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Sandia simulations reveal memory is the bottleneck for some multi-core processors

Years ago, the hallmark of processor performance was clock speed. As chipmakers hit the wall on how far they could push clock speeds processor designs started to go to multiple cores to increase performance. However, as many users can tell you performance doesn't always increase the more cores you add to a system.

Benchmarkers know that a quad core processor often offers less performance than a similarly clocked dual-core processor for some uses. The reason for this phenomenon according to Sandia is one of memory availability. Supercomputers have tried to increase performance by moving to multiple core processors, just as the world of consumer processors has done.

The Sandia team has found that simply increasing the number of cores in a processor doesn't always improve performance, and at a point the performance actually decreases. Sandia simulations have shown that moving from dual core to four core processors offers a significant increase in performance. However, the team has found that moving from four cores to eight cores offers an insignificant performance gain. When you move from eight cores to 16 cores, the performance actually drops.

Sandia team members used simulations with algorithms for deriving knowledge form large data sets for their tests. The team found that when you moved to 16 cores the performance of the system was barely as good as the performance seen with dual-cores.

The problem according to the team is the lack of memory bandwidth along with fighting between the cores over the available memory bus of each processor. The team uses a supermarket analogy to better explain the problem. If two clerks check out your purchases, the process goes faster, add four clerks and things are even quicker.

However, if you add eight clerks or 16 clerks it becomes a problem to not only get your items to each clerk, but the clerks can get in each other's way leading to slower performance than using less clerks provides. Team member Arun Rodrigues said in a statement, "To some extent, it is pointing out the obvious — many of our applications have been memory-bandwidth-limited even on a single core. However, it is not an issue to which industry has a known solution, and the problem is often ignored."

James Peery, director of Sandia's Computations, Computers, Information, and Mathematics Center said, "The difficulty is contention among modules. The cores are all asking for memory through the same pipe. It's like having one, two, four, or eight people all talking to you at the same time, saying, 'I want this information.' Then they have to wait until the answer to their request comes back. This causes delays."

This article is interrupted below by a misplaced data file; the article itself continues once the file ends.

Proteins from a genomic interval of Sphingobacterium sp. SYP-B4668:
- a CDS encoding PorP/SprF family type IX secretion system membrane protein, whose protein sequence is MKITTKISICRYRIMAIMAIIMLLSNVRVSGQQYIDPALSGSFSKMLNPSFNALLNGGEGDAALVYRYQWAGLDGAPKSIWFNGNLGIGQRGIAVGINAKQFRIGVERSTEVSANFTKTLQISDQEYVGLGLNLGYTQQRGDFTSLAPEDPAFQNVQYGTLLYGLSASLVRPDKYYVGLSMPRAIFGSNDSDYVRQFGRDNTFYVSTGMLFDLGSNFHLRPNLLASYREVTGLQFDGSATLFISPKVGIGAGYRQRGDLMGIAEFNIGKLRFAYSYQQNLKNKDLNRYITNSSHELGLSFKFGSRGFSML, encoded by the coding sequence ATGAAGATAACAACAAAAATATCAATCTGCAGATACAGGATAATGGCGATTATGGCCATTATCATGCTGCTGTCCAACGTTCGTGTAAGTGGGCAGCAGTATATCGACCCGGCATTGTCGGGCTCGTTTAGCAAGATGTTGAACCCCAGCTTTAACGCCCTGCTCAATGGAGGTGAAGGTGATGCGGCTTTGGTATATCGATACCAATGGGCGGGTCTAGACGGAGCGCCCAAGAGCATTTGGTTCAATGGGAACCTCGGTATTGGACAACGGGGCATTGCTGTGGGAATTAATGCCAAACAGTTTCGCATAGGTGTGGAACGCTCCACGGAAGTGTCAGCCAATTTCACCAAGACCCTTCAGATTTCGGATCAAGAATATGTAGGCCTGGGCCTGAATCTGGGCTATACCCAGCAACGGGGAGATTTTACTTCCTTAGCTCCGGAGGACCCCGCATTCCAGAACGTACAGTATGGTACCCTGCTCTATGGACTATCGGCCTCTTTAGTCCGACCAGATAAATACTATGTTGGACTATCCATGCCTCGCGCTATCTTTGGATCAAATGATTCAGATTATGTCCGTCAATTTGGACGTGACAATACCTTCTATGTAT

The researchers say that today there are memory systems available that offer dramatically improved memory performance over what was available a year ago, but the underlying fundamental memory problem remains.

Sandia and the ORNL are working together on a project that is intended to pave the way for exaflop supercomputing. The ORNL currently has the fastest supercomputer in the world, called the Jaguar, which was the first supercomputer to break the sustained petaflop barrier.



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Why?
By jrb531 on 1/20/2009 11:42:51 AM , Rating: 2
I find it humorous (or sad) that people with differing "opinions" take this stuff so personal.

If you bought a 4x core CPU why are you "offended" if someone has the "opinion" that a 2x core CPU that runs faster "might" have been a better choice?

In some games a 4x core 2500mhz CPU runs slower (yet costs a ton more) than a 2x core running at 3000mhz.

This is FACT and not something made up. In other games (not many) the 4x core will be faster and I'm sure future games will take better advantage of extra cores.

Why does this "FACT" somehow upset people?

If you bought a 4x core (at a much greater expense) because you did your homework and some of the apps you run can take advantage of the extra cores then so be it...

but if you bought into the "hype" of more cores are "always" better without doing your homework then shame on you and getting into some kind of "my cores are greater than your cores" debate does nothing but make you look silly.

Fo me I'll stick with my lowly AMD 7500 for $75 and enjoy my Nvidia 260 until the prices of the 4x cores come down. Maybe by then more games (which is why I built this computer) will do something with the extra cores but right now I fail to see why I should pay an extra $200 for a Phenom II.

I respect that others may feel differently but as long as my games running at max resolution and setting obtain a "minimum" of 30fps (IE the framerate never drops below 30fps but is often much muhc higher) then I fail to see the difference in playing a game at a "minimum" of 30fps and one that gets 20000000000000fps




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